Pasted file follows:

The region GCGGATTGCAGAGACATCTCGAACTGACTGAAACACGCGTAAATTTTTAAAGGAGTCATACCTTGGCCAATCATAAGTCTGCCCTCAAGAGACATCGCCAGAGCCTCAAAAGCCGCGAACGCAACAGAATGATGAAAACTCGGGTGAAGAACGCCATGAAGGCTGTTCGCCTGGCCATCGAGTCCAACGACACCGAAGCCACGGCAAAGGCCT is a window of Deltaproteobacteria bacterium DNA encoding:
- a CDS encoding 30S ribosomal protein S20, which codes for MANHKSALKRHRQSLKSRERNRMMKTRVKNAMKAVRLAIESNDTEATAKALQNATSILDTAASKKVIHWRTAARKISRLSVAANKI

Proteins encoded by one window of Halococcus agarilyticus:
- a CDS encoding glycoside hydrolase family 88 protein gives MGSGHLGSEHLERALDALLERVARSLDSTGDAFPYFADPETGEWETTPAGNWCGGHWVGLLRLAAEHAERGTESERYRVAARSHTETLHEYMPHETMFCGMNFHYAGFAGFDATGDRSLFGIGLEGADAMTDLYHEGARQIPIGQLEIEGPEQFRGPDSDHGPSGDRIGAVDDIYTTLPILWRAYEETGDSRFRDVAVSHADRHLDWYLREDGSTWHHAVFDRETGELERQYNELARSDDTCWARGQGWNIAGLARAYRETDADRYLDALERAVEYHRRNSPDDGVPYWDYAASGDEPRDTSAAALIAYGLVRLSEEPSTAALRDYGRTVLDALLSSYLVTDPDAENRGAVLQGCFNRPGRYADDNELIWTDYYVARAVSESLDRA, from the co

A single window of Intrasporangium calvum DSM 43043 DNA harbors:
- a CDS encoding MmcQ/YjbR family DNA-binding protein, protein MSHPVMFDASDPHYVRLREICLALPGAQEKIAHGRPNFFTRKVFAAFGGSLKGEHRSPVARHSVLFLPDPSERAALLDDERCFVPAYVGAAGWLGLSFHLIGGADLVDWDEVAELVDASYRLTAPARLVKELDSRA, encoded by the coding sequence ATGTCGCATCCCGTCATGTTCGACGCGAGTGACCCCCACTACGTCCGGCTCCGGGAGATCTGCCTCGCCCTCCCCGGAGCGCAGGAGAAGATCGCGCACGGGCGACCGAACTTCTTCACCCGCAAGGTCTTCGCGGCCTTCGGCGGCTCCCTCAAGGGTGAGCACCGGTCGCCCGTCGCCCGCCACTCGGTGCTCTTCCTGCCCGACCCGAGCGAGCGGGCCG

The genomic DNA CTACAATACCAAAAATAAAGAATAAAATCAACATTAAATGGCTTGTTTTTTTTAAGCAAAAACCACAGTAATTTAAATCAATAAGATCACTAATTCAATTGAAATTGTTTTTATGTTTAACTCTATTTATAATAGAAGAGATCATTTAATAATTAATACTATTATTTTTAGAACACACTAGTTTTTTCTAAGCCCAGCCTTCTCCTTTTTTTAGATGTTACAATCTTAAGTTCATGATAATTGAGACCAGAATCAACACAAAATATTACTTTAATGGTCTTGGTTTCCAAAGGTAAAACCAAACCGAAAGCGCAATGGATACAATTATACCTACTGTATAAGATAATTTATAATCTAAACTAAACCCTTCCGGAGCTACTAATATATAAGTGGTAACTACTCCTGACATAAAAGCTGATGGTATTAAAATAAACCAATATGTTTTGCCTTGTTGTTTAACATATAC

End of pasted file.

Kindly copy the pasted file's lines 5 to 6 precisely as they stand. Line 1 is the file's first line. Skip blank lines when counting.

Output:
A single window of Intrasporangium calvum DSM 43043 DNA harbors:
- a CDS encoding MmcQ/YjbR family DNA-binding protein, protein MSHPVMFDASDPHYVRLREICLALPGAQEKIAHGRPNFFTRKVFAAFGGSLKGEHRSPVARHSVLFLPDPSERAALLDDERCFVPAYVGAAGWLGLSFHLIGGADLVDWDEVAELVDASYRLTAPARLVKELDSRA, encoded by the coding sequence ATGTCGCATCCCGTCATGTTCGACGCGAGTGACCCCCACTACGTCCGGCTCCGGGAGATCTGCCTCGCCCTCCCCGGAGCGCAGGAGAAGATCGCGCACGGGCGACCGAACTTCTTCACCCGCAAGGTCTTCGCGGCCTTCGGCGGCTCCCTCAAGGGTGAGCACCGGTCGCCCGTCGCCCGCCACTCGGTGCTCTTCCTGCCCGACCCGAGCGAGCGGGCCG